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Ian Watson's picture

The 6ft 4in captain of West ­Yorkshire side becomes the first British professional rugby player to come out.

“At first I couldn’t even say ‘I’m gay’ in my head, let alone out loud.  Now I feel like I’m letting out a long breath that I’ve held in for a long time.”

Speaking exclusively to the Sunday Mirror, the dad of two opens up for the first time about coming to terms with being gay; respected prop, Keegan Hirst says:

“I had a wife and kids. I’ve been a builder, doorman, worked in factories – I play rugby.


“I tick every macho box. How could I be gay? I’m from Batley for goodness sake. No one is gay in Batley.”


“The only time I felt free of the torment was when I stepped on the rugby pitch. Now I feel free.”

Rugby, one of the world’s most “macho” sports, has of recent times also become one of the world’s most accepting sports. In March of 2015, World Rugby, the international governing body for Rugby competition, joined with Internatioal Gay Rugby, an organization that promotes LGBT inclusion in the sport, and runs the Bingham Cup tournament, to develop new policies and educational programs to help wipe homophobia off the pitch.

Keegan isn’t the first openly gay professional player in the world, but with very few out players, it’s still a tough and emotional go.

“The support from my team-mates and other rugby league players has really surprised me, it’s all been positive.


“These are tough blokes. We go out on the field together and it’s 26 blokes knocking seven shades out of each other.


“But on the other side of it, you go through blood, sweat and tears together – and they’ve been there for me when I needed them most.”

Coming out isn’t just on the pitch. The Yorkshireman, who started his career at Bradford Bulls Academy, had a wife and two children.

In his interview with the Sunday Mirror, he recounts the emotional journey.

“I had ­girlfriends on and off, but at about 15, I started feeling attracted to guys too.


“I was having conflicting feelings, but it was something I suppressed. It wasn’t the done thing to admit it."


His mum Wendy brought him and his two younger siblings up on a working-class council estate in Batley.


His dad had walked out on him and his mother before Keegan was born.


He started playing rugby at 11, and quit sixth-form college to pursue his rugby dreams, starting on a ­scholarship at Huddersfield before joining ­Bradford Bulls’ under-18 academy.


“By the time I was 18, I was in complete denial, hoping it would go away. It was inconceivable to tell anybody how I was feeling.


“I didn’t have it right in my own head, so how could I tell anybody?


“Society dictates that when you’re a 16-year-old lad you have a girlfriend, you sleep with her and that’s how it is.


“Especially as a rugby player and a lad who grew up on a council estate. You go out, go drinking, carrying on – that’s what you do. I convinced myself, no way could I be gay, it was inconceivable.”


He was working as a doorman when he met the girl he was later to marry, who then worked behind the bar.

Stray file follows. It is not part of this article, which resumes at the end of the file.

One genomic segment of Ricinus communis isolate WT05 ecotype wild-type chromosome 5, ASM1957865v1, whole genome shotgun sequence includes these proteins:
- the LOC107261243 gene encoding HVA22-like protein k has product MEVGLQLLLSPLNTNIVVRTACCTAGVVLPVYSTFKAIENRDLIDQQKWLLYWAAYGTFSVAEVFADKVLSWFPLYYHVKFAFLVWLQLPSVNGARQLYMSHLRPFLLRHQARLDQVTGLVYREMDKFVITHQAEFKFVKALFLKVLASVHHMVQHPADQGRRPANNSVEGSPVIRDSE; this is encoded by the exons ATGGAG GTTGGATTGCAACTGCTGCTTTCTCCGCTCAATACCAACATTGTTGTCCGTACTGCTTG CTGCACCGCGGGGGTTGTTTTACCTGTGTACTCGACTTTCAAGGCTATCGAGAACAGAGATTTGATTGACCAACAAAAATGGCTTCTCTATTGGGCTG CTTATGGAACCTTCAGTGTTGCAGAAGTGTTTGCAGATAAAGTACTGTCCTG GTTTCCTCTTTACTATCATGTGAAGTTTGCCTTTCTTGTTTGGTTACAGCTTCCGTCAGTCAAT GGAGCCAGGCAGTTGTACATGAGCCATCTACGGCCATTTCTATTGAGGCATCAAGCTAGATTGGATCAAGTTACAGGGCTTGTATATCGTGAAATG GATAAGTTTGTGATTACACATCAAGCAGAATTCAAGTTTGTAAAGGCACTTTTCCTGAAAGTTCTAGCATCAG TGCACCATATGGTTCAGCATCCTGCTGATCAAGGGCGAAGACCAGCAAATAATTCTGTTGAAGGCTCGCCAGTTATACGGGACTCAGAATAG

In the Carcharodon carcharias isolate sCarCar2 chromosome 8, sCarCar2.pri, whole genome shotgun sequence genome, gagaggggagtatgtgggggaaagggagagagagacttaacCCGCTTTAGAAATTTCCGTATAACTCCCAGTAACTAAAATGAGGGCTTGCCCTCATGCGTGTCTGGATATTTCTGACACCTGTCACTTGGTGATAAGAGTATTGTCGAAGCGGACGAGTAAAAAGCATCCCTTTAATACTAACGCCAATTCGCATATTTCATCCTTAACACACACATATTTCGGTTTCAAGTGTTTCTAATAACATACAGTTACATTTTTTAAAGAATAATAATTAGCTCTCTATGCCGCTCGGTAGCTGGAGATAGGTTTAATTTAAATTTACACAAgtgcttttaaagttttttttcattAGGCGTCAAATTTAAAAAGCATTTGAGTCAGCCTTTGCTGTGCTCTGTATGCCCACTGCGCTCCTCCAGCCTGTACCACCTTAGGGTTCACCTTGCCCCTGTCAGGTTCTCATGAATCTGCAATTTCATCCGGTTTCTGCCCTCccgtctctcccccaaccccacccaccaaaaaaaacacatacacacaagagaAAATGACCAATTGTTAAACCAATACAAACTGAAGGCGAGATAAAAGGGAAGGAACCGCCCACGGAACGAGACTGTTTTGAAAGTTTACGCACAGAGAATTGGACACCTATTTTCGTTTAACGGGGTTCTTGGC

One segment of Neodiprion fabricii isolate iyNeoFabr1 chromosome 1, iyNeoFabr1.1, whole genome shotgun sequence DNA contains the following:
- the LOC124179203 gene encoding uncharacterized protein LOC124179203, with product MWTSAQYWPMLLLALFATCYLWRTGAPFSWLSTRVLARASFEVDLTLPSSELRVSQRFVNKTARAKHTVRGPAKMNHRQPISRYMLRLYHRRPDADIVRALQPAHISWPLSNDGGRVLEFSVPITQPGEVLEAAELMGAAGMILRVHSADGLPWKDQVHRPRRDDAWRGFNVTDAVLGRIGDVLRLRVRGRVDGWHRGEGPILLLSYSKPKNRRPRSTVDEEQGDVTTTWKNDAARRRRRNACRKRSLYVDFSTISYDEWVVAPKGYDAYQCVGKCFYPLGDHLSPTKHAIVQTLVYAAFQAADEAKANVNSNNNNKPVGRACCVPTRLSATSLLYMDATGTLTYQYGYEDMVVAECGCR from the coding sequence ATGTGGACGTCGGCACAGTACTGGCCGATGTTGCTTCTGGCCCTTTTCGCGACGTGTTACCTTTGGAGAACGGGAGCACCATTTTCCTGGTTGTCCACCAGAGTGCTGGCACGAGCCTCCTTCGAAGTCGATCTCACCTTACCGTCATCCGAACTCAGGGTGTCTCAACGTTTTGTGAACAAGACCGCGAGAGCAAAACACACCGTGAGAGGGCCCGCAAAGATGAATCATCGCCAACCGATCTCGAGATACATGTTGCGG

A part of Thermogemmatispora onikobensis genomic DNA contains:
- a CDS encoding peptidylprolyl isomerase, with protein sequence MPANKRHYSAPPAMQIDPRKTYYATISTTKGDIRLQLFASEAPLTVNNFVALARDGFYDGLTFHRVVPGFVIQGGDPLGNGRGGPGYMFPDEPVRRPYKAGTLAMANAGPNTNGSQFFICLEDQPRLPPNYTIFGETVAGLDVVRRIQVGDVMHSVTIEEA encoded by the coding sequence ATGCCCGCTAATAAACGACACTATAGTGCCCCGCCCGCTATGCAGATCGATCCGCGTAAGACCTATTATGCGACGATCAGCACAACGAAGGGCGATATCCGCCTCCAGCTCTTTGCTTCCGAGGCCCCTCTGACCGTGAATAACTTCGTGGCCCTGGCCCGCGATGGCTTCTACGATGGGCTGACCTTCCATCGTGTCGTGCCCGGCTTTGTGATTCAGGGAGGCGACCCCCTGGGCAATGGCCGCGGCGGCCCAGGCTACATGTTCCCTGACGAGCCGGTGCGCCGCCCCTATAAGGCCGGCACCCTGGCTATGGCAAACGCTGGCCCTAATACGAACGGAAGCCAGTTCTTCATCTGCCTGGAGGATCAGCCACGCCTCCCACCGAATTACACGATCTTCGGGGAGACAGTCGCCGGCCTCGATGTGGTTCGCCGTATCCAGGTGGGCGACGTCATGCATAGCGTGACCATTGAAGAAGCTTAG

They began dating when he was 19, and had a daughter together a year later. They wed in Wakefield in November 2011, and their son was born in 2012.


“The day I married her I thought I was going to be with her for the rest of my life. I loved her and was glad I was marrying her…


“I was playing matches on a Sunday and then I’d go out and get in some ridiculous states. I was drinking anything and everything, pints, shots.


“I was drinking 20 pints plus every time. I’d roll in at 5.30 on a Monday and have to be up for work at six.


“My wife would ask why was I out till all hours, who was I with, what was I doing, where had I been?


“Sometimes I couldn’t answer because I just couldn’t remember – but I do know I was always faithful, I’ve never cheated on her.


“It wasn’t that I wasn’t happy with her, it was that I wasn’t happy with myself.


“On the worst days I’d think, ‘I can’t do this, I’d rather be dead than for it all to come out.’


“I never got as far as actually tying a noose or having tablets in my hand. But I thought how I would do it, where I would do it, when I would do it.


“Thankfully I have friends and family I love and was able to talk myself out of it.


“One day, a few months ago, I just thought, ‘You know what? Actually, this is who I am. I’m gay. I felt I could finally be honest with myself.


“I haven’t been out as a gay guy on the pull yet, so that’ll be a new experience. I don’t know yet how these things work.


“I finally told my wife I was gay a few weeks ago.


“She blamed herself when we ­separated but I knew she’d done nothing wrong. I couldn’t bear it any more, the guilt of it all, of her not knowing why I left. It was eating me up.


“I went to her and asked if I could have a word. My stomach was in knots. We sat at the kitchen table and I said, ‘There’s something I need to tell you’.  I couldn’t get the words out, I felt like I was going to be sick. But I managed to say it.


“She didn’t say anything at first. I explained why and how I felt, it was very emotional. We were both in tears.


“She didn’t ask a lot of questions, but she was supportive. She was totally blind-sided. She’d had absolutely no idea.


“It was incredibly tough, but for me it was a weird situation because it also felt liberating.


“I feel bad for what I’ve put her through, but hopefully it’s a case of better late than never.


“She’s got the chance now to get on with her life, to find someone new to be happy with. She deserves that.”

You can see the whole Sunday Mirror interview here, including the video sit-down.

With files from the Sunday Mirror.

Photo Credit: Andy Stenning/Sunday Mirror